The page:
We expect our doctors and the expert dermatologists who treat us will help heal us, not harm us. It’s not too much to ask is it? I think we all expect that basic truth.
Doctors should all have one main aim, to help patients get better.
You’ve no doubt heard the term ‘Bedside Manner’, referring to a doctor’s ability to find compassion, listen and ensure the patient feels their needs and fears are understood and their treatment is something they are comfortable with.
How many of us really feel seen and heard? In the eczema community, sadly not that many of us.
Right back in 460 BC Hippocrates, a Greek physician, wrote of his oath to uphold certain standards in his work. Mainly to see the patient as a person and not just as an illness.
It should go without saying that all doctors should strive listen with compassion and also to Do No Harm to their patients.
However there have been a number of occasions where the medicine given to people to heal them makes them worse. I’m thinking of the Thalidomide scandal in the 1950s where pregnant mothers, who were given the drug to counteract nausea gave birth to babies with malformed limbs.
More recently the Independent Medicines and Medical Devices Safety Review was announced in February 2018. It was asked to focus on how the health system responds when patients and their families raise concerns about the safety of treatments. Baroness Cumberlege was asked to chair the review and to look at the cases of:
- vaginal mesh
- sodium valproate
- hormone pregnancy tests (HPTs), in this case Primodos
It’s over 280 pages long but the main gist of the report was to investigate surgeries and treatments that were not fit for purpose, malfunctioned, caused damage, ongoing pain, resulting in further surgery to fix the problem… and so much more.
The Review published its report on 8 July 2020 and made 9 recommendations to parliament, many of which have not yet been acted upon.
Here are just some of the findings from statements of patients. Sounds so similar to the journey of many of us with TSW:
- the lack of information to make informed choices;
- lack of awareness of who to complain to and how to report adverse events;
- the struggle to be heard;
- not being believed;
- dismissive and unhelpful attitudes on the part of some clinicians;
- a sense of abandonment;
- life-changing consequences, not only for those directly affected, but for their families and friends too;
- breakdown of family life;
- loss of jobs, financial support and sometimes housing;
- loss of identity and self-worth;
- a persistent feeling of guilt;
- children becoming their mothers’ and siblings’ carers;
- clinicians untutored in the skills they need to make a proper diagnosis;
- clinicians not knowing how to learn from patients;
- inaccurate or altered patient records;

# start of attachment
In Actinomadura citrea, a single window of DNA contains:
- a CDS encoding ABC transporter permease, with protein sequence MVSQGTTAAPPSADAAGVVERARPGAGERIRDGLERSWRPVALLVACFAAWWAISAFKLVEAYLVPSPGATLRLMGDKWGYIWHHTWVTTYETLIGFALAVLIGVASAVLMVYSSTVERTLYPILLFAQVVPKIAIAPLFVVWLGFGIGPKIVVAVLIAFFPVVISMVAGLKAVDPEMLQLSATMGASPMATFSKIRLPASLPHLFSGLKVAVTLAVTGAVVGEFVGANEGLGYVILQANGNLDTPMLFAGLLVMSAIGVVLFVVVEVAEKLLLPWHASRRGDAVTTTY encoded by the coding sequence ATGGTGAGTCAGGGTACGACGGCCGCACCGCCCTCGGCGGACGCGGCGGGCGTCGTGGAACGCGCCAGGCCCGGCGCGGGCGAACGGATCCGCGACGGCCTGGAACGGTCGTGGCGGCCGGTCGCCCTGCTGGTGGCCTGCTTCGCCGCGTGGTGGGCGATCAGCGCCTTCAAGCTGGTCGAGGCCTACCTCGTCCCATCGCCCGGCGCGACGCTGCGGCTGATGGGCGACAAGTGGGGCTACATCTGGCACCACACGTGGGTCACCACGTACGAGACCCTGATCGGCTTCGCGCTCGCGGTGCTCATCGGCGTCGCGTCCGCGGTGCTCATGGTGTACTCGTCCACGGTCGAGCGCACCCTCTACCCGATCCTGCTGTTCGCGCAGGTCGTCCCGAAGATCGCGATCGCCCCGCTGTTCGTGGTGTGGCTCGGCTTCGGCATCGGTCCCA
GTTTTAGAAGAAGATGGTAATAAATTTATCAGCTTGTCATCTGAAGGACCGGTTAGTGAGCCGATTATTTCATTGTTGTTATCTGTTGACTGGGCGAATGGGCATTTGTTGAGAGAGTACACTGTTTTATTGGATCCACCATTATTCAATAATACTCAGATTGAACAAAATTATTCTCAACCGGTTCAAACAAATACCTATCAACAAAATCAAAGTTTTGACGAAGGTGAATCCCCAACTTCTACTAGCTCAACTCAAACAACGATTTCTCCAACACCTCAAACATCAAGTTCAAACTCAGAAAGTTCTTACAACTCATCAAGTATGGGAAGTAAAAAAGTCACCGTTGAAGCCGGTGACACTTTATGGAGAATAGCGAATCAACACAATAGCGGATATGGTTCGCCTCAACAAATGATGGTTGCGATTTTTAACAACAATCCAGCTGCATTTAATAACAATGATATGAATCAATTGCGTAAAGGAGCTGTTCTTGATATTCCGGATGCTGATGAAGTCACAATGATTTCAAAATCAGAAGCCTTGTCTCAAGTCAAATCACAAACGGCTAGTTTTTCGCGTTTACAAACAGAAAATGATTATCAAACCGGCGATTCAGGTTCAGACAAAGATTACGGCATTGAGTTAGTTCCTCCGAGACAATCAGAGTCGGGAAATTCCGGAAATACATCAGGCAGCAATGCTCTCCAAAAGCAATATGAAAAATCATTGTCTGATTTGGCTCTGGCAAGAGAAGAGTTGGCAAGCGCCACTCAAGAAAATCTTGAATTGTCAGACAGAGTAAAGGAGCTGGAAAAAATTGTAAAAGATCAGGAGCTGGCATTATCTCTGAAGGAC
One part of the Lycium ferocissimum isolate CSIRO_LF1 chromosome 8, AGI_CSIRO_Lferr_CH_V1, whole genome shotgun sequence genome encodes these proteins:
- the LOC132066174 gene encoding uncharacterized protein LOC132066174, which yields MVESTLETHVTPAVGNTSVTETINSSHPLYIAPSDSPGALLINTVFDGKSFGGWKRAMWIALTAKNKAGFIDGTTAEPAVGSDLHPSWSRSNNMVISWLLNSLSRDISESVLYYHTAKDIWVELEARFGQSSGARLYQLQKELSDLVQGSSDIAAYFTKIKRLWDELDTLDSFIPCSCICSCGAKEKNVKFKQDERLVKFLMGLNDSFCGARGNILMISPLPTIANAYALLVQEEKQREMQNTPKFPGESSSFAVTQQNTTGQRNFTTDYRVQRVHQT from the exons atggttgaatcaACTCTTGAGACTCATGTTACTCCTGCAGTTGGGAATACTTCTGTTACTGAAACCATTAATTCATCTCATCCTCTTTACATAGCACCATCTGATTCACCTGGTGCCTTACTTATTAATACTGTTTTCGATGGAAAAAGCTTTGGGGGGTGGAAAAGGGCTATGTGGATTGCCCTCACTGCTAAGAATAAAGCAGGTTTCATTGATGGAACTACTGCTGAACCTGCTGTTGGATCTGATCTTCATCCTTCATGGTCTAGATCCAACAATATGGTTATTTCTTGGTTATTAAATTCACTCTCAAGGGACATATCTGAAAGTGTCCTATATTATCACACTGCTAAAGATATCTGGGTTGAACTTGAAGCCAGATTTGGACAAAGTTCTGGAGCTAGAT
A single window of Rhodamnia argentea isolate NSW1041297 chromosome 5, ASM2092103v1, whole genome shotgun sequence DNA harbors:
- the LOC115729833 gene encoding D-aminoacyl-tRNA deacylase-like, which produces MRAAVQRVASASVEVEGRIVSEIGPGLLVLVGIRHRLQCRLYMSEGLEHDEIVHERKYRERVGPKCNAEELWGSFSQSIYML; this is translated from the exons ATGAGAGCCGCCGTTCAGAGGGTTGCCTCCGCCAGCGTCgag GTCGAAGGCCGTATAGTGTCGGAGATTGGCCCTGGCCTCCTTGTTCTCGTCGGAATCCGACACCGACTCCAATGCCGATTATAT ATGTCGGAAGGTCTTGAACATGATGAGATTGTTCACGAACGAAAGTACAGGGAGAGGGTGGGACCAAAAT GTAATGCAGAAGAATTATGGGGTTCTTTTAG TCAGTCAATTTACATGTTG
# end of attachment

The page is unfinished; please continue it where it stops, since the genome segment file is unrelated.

- a lack of interest in, and an inability to deliver, the monitoring of adverse
- outcomes and long-term follow-up across the healthcare system.
Nothing at all to do with topical or oral steroids, but I think you’ll agree. the parallels and findings have so many similarities.
Is history repeating itself?
How many times will pharmaceutical companies create products that become mainstream treatments where no one listens to the cries and pleas of those using the drugs, becoming ill, losing hope, struggling to cope.
No one is tracking patient histories.
No one is listening to the concerns of the people using the treatment.
We become just an illness and not a person. Hippocrates will be turning in his grave!
So what can we do?
We need a review of topical steroid use
We need a review
We need change
We need recognition
We need an apology
We need diagnosis pathways to be holistic
We need redress and support for those who need it
We need clearer guidance for reporting medication we think has harmed us
We need a system which alerts and updates both patients and doctors when new guidelines are made
We need the Hippocratic Oath
We need treatments that DO NO HARM
What we do not NOT need is to constantly gaslit, misunderstood, ignored and belittled.
We need TSW added to all our patient records. We need this red flag to be flashing in the NHS system.
We need to tell our doctors our concerns.
We need to stand up and be counted.
We need so much and currently we are not getting anything at all.
I feel helpless, what can I do?
If you or a loved one is feeling frustrated because topical steroids have done them untold hard and no one seems to care, there are some things you can do.
- Complete the Yellow Card Scheme form – detailing when you began treatment and what damage has been done to you and submit it to the J+MHRA. Read How to report topical steroid addiction here.
- Join us for a TSW March in March 2022 – Meeting at St Thomas’s Hospital in London at 11am on Saturday 26th March 2022. Follow Topical Debate on Instagram for all the details.
- Sign the petition to help Fund Research into Topical Steroid Withdrawal. We have nearly 5,000 signatures but we need over 10,000 for government to start talking about this
- Write to your MP – Tell then your concerns, share your experience and ask them to help. You can download a template from the Scratch that website. Download the TSW MP letter here.
- Tell your story – Share what’s happening with your friends, family, GP, social media. By talking we can start the process of change.
I’ve been talking to my MP Sarah Green of the Liberal Democrats and she has so far been very open and helpful. We had a 20 minute zoom call and she has taken actions to speak to the Department of Health and other organisations on my behalf. It’s a start. I will now be writing to her to ask for another Do No Harm review, similar to the one discussed above, into the damage done by topical steroid withdrawal. Together we can make a difference.